Durham, NC – A new study appearing in STEM CELLS Translational Medicine (SCTM) shows how understanding the way a type of molecule called CD133 functions might contribute to an understanding of the mechanisms involved in kidney repair.
Kidney injuries affect up to 7 percent of hospitalized patients, with those in intensive care especially vulnerable. An increasing amount of evidence indicates that although the kidney might seem to regain normal function, in fact it remains permanently damaged.
Studies conducted on mice have shown that stem cell therapy is a possible path to total kidney repair. That’s why scientists are interested in the CD133 molecule.
“In the human kidney, the expression of CD133 characterizes a population of cells with the ability to proliferate — with the added benefit of showing a resistance to damage,” said Benedetta Bussolati, M.D., Ph.D., of the University of Torino’s Molecular Biotechnology Centre and the SCTM study’s lead investigator. “But not much was known about how CD133 functions. So we aimed to evaluate this as well as CD133’s possible implication in the repair process.”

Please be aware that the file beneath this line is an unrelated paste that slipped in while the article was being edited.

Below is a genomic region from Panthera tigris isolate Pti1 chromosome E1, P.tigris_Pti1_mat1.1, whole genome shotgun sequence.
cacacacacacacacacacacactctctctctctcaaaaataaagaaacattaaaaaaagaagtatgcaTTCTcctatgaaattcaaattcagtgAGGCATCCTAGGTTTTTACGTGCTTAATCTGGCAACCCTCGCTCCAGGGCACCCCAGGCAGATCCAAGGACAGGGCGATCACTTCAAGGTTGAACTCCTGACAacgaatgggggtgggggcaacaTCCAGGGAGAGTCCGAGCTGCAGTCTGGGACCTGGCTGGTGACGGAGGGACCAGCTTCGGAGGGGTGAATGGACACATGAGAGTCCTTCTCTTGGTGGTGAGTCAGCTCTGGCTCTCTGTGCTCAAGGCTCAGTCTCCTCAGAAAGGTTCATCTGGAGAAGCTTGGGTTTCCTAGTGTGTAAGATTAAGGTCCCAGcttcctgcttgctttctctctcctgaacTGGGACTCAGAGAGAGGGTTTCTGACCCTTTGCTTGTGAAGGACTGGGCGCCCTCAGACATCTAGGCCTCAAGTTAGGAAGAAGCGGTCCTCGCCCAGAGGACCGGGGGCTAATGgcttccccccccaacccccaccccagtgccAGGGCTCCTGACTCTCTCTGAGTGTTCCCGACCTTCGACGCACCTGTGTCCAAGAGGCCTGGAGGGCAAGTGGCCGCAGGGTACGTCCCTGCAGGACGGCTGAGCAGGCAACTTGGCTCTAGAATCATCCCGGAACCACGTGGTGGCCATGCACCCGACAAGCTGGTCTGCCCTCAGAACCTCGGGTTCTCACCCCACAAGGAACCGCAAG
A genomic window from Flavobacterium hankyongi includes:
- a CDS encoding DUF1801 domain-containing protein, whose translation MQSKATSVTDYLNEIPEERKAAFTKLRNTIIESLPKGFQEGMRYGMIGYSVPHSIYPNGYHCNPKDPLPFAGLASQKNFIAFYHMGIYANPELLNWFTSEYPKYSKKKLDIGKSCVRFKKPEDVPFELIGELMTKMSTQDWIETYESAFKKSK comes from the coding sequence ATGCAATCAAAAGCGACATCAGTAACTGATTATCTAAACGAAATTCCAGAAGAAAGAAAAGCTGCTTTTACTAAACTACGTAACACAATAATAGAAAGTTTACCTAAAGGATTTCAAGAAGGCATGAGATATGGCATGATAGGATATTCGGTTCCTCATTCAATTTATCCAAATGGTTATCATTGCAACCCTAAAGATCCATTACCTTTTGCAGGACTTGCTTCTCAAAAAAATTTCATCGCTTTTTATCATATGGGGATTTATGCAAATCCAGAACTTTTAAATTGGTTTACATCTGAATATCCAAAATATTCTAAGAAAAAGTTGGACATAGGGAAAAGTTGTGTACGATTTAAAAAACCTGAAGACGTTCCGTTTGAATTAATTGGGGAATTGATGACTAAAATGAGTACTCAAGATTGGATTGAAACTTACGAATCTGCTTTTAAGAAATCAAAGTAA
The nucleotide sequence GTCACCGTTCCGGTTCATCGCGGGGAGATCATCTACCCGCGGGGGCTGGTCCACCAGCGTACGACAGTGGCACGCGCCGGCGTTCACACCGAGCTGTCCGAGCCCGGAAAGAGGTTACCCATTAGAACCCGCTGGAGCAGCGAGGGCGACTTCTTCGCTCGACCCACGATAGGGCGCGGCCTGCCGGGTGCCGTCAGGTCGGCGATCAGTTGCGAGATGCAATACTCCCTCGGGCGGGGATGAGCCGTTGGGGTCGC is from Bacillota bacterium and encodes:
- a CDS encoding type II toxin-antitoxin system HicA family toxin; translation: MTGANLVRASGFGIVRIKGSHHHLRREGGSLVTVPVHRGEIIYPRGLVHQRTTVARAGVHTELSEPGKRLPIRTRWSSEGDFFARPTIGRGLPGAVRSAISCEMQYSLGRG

Their work led them to discover that CD133 may act as a permissive key factor for β-catenin signaling, which can control cell proliferation, survival, cell behavior and cell fate in both embryos and adults. These findings represent a potential application for kidney tissue repair/regeneration.
“This is an interesting and novel finding,” said Anthony Atala, M.D., Editor-in-Chief of STEM CELLS Translational Medicine and director of the Wake Forest Institute for Regenerative Medicine. “Because the work identifies mechanisms potentially involved in the repair of tissue after injury, it suggests the possibility of new therapies for tissue repair and regeneration.”
The full article, “Role of CD133 Molecule in Wnt Response and Renal Repair,” can be accessed at: http://www.stemcellstm.com.